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The Two Rooms (Which do you choose?)

By Corey Simpson

Two brothers were given land by their wise grandfather, a King. The King had to choose his successor based on how they handled their newly gifted land and subjects.

The two brothers informed the tired and hungry subjects that they would be feeding them in two separate dining halls each had constructed.

Brother 1 displayed a feast the likes of which most had never seen before. “This brother MUST be our King. Look at how he treats us”, the subjects proclaimed as they looked over the sumptuous meal prepared. Brother 1 looked on proudly, soaking in their admiration, proud of his feat.

Brother 2 had a small, modest offering of a sandwich and some vegetables. “I will provide a meal two times a day. At dawn and dusk. Nothing fancy and a limited supply for those who wanted to join me.” said Brother 2.

The subjects all laughed at Brother 2 and ran back to Brother 1’s dining hall where they ate until they couldn’t eat anymore.  They applauded the first brother and chanted his name while he gleaned from ear to ear with pride for what he had done.  They all told him how much better his feast was compared to his brother’s meager rations and said they cannot wait to see what he does next.  

The next day, starving, they again lined up at Brother 1’s dining hall, believing that there would surely be a feast awaiting them.  Watching all of this happen from his own dining hall, Brother 2 greeted them and told them they were all welcome to join him for a small modest meal.  “My room will have two modest meals a day”, reminded the second brother. “They will not be fancy or large, but they will always be here for those who want them at dusk and dawn every day.”

For the next week, the subjects continued to line up outside of Brother 1’s dining hall, holding onto hope that the feast would reappear. again. Finally, one night, the doors to Brother 1’s opened as he apologized.  He was exhausted from the first feast and needed to source and prepare amazing food for his next feast to make his subjects proud and to receive their applause again.

Once again, they cheered and chanted Brother 1’s name as he took his bow. They laughed and ate so much food they could barely walk home that night as they all fell in love with Brother 1 again and forgave him for disappearing on them for the previous three nights.  

Brother 1 would continue to open and close his room sporadically, and without warning unveiling the most incredible feast to his subjects. This pattern persisted, and the subjects grew tired and distressed with the inconsistent behavior. Over time the number of subjects who would show up to Brother 1’s room had dwindled. The emptiness they felt from never knowing whether or not they’d have enough food weighed on them heavily. 

Eventually, the subjects stopped lining up outside Brother 1’s dining hall at all as they never knew when they could enter the room.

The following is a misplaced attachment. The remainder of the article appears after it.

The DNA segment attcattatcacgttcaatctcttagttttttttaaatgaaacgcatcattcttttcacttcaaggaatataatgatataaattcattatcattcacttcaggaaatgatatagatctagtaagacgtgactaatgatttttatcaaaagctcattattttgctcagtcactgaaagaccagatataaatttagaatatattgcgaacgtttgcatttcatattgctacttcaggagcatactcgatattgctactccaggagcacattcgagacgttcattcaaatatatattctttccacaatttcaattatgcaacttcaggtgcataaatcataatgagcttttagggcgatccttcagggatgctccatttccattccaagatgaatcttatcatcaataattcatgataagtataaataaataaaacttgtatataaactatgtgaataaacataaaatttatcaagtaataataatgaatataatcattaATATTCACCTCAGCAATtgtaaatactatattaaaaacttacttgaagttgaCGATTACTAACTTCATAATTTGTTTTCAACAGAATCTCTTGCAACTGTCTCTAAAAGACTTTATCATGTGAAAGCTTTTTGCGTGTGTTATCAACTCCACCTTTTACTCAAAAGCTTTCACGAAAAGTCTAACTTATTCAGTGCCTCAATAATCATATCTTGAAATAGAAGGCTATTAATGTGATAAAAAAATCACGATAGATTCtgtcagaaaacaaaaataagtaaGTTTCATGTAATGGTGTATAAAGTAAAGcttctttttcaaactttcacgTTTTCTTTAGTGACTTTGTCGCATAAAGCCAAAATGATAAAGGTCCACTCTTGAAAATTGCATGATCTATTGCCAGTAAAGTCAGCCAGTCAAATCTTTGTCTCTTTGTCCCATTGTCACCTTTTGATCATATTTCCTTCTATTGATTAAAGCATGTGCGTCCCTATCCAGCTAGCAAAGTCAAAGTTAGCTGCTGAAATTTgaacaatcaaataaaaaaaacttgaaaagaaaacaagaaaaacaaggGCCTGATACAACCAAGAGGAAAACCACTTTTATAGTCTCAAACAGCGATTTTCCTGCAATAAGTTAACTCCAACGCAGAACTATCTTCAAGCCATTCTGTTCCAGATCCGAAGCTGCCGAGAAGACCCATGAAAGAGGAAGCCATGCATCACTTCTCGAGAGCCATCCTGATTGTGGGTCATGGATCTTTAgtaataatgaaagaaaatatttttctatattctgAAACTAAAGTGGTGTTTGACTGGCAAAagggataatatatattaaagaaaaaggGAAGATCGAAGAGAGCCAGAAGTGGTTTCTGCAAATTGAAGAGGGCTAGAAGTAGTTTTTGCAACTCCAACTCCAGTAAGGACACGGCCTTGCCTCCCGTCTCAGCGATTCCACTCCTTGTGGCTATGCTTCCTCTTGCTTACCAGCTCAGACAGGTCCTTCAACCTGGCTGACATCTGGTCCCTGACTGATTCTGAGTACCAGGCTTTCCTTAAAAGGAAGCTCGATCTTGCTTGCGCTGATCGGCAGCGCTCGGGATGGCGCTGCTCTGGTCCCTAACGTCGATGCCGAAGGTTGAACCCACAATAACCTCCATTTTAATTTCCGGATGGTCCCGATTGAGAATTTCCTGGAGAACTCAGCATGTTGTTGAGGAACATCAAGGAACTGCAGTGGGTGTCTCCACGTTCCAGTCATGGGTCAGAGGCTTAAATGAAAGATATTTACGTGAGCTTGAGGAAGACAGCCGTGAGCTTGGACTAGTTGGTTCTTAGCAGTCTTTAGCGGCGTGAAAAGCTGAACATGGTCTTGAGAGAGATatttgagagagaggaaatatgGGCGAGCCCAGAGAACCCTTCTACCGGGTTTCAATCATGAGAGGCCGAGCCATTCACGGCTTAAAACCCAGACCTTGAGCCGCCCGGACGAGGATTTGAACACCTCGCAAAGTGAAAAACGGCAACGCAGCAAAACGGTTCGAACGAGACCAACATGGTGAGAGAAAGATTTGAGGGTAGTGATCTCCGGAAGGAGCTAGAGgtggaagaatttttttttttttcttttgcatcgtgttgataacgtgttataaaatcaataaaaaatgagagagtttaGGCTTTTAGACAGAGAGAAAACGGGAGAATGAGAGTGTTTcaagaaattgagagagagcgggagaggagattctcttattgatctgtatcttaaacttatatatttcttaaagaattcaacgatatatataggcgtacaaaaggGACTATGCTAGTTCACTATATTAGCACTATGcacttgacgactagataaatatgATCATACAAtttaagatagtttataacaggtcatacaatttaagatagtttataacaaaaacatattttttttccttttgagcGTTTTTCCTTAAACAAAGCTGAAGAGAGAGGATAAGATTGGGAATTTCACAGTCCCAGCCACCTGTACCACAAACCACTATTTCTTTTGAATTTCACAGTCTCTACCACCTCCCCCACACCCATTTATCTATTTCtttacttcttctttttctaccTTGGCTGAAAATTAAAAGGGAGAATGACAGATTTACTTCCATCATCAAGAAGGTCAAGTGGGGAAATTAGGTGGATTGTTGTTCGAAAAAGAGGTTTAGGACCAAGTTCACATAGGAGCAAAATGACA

Brother 2 was true to his word and fed them twice a day without fail. “It has never been fancy, but it’s always there when we need it” they all agreed. Steadily, Brother 2 was able to earn the trust and loyalty of his subjects simply by being consistent. 

After a period of time had passed, he was crowned the King of the land. His subjects came to trust and rely on him as their leader. The newly crowned King remained true to his word and nourished his loyal subjects every day while they built a great kingdom together.

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When you rely on food for survival and you never know when you’re going to get that next feast, you will eventually stop relying on it. Knowing you’re going to get a few consistent “meals” each day gives us confidence, safety and builds trust. It removes what would otherwise be a constant stressor, allows you to plan your day, and avoids wasted time.  

The intensity of an inconsistent feast will leave you full for the moment but always wondering when you’ll get it again. In business, as in life in general, focus on delivering modest “consistent meals” every day instead of delivering a sporadic “feast”. 

Inconsistent bursts of energy and needing to constantly feel motivated to do the big task eventually lead to burnout. Your “subjects” will eventually stop trying to get into the room and follow the leader they know will be there when they need them most. 

If you are seeking applause and admiration, you’re doing it for the wrong reason. Be persistent and consistent and focus on the process and not the “goal”. It’s more sustainable.  Be true to your word. Always do what you say you will do.  That is leadership.  

Who are you drafting onto your team for the long term?

I’ll take someone who shows up on time (consistently) and is coachable versus the unreliable rockstar every time. Consistency vs. Intensity.  

December 29, 2021

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